The New York Times on Monday announced that it would offer buyout packages to 30 newsroom employees, and that layoffs would ensue if the 30 spots were not voluntarily filled. Citing a difficult "economic environment" that has led in recent years to a 60 percent staff reduction on the paper's business side, Executive Editor Jill Abramson said, "There is no getting around the hard news that the size of the newsroom staff must be reduced."
While the loss of 30 jobs pales in comparison to the ousting of roughly 100 newsroom staffers in 2008, it is the latest evidence that the Times continues to struggle despite putting up a subscriber paywall, which was intended to extract more revenue directly from online readers. The company added an impressive 83,000 digital subscribers in the third quarter, and is on track to have more digital subscribers than print subscribers in the next year or two. But print and digital revenues in the third quarter dropped by 10.9 percent and 2.2 percent, respectively. The problem is that "digital simply generates much less revenue than the print business," says Henry Blodget at Business Insider. "So, as the print business continues to shrink, the newsroom has to shrink."
Would the Times make more money from digital if it dropped its subscriber paywall? This is the question that was batted around endlessly before the Times decided to erect the paywall, and many argue that the Times made the right choice. Competitors that continue to offer their content for free — like The Washington Post and Britain's The Guardian — are on "a glide path to a desiccated newsroom," says Dean Starkman at the Columbia Journalism Review:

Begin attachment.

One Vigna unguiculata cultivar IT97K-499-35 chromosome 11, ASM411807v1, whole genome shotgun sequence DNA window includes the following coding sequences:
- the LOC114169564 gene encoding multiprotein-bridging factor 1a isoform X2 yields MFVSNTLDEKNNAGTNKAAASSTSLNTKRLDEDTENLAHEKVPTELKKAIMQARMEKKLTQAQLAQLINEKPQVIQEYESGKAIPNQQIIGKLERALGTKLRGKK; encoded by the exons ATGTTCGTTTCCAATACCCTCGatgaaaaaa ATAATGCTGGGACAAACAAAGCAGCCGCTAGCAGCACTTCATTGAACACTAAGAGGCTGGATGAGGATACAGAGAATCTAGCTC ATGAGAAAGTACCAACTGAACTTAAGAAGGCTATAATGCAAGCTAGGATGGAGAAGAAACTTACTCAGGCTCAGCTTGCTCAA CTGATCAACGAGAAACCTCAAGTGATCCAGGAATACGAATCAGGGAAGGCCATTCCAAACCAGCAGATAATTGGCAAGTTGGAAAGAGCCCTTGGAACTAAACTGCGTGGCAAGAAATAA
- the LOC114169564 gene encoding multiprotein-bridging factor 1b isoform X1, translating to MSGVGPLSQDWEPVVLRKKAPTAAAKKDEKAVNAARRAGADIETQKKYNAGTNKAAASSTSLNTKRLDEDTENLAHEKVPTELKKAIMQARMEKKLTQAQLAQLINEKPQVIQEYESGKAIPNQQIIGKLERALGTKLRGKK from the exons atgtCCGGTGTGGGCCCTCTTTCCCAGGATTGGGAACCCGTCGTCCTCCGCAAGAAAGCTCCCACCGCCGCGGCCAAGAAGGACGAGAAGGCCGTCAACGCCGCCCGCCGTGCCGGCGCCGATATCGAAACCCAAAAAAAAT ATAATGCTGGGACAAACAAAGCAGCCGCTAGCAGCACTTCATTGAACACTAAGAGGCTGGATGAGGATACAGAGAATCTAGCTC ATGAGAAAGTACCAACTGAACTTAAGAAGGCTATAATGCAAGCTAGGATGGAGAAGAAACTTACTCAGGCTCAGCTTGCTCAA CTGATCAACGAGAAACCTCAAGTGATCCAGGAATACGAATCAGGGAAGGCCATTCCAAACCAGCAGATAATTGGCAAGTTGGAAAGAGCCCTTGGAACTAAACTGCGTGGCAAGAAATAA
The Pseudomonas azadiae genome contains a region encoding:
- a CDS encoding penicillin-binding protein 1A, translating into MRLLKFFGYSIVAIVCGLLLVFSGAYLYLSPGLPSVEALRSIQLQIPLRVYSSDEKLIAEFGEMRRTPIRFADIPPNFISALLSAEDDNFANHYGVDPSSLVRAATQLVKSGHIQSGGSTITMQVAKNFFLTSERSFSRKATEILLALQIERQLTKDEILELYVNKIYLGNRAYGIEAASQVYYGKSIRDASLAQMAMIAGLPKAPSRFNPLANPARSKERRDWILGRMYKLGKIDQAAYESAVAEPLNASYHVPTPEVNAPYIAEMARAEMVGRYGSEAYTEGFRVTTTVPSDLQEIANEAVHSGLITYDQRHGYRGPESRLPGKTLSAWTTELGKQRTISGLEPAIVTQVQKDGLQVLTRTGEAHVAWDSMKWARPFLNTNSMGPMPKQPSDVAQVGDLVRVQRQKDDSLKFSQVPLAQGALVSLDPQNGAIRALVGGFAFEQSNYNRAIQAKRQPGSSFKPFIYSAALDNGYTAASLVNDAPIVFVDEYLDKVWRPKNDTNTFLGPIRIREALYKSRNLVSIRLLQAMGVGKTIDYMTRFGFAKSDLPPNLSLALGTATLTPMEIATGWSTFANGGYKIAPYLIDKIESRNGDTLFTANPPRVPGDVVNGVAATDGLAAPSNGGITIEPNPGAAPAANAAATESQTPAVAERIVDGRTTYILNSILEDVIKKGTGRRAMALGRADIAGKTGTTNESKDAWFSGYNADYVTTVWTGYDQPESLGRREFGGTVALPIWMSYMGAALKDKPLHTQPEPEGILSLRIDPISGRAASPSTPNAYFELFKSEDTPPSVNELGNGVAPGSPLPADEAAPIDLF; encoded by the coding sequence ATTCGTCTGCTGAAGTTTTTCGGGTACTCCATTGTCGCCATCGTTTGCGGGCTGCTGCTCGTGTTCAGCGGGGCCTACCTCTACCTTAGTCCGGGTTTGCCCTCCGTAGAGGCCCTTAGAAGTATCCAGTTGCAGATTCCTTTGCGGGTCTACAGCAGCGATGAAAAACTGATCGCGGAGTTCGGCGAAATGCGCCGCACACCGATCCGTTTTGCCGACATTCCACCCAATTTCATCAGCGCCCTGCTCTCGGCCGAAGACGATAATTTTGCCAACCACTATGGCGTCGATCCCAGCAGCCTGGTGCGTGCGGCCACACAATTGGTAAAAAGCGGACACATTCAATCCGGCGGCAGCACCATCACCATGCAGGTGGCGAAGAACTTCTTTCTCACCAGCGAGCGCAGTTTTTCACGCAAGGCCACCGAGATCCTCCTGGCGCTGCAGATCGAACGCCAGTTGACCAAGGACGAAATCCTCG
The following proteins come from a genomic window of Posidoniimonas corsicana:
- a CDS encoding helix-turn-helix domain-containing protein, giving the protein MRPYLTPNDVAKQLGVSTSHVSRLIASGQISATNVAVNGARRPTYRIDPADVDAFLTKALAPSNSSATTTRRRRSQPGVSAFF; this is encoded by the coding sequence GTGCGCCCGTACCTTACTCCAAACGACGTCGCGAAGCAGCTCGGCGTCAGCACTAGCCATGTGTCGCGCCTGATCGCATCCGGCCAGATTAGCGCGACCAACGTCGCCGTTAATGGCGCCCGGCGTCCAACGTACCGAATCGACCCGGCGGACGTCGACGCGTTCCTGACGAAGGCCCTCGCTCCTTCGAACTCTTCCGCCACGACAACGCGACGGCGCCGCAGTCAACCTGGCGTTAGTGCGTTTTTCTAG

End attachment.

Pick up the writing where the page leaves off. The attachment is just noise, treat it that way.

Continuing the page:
Print ads have been falling at a double-digit rate for six years (with a six percent decline in 2010 the exception), which is the industry norm. While much hope was invested — back in what seems like a different era — in the idea that digital ad growth would eventually make up the slack, the reality-based community has now moved on. Digital ad growth has tapered off at disappointingly low levels.
There is so much competition for digital ads that advertisers can pay newspapers tiny rates that are only getting smaller. That means the Times is stuck between a rock and a hard place: Digital subscription growth is not enough to make up for losses from the print business, and neither is digital ad revenue.
What can the Times do? It could accept its fate as a smaller newspaper. It could bank wishfully on an explosion of digital subscriber growth. It could even sell itself to a profitable news business like Bloomberg. Or it could join Facebook and nearly every other online company in trying to come up with more creative ways to sell advertising to users. To that end, The New York Times should start getting "to know their readers better," says Matthew Ingram at GigaOm, and use that targeted information to charge higher rates.
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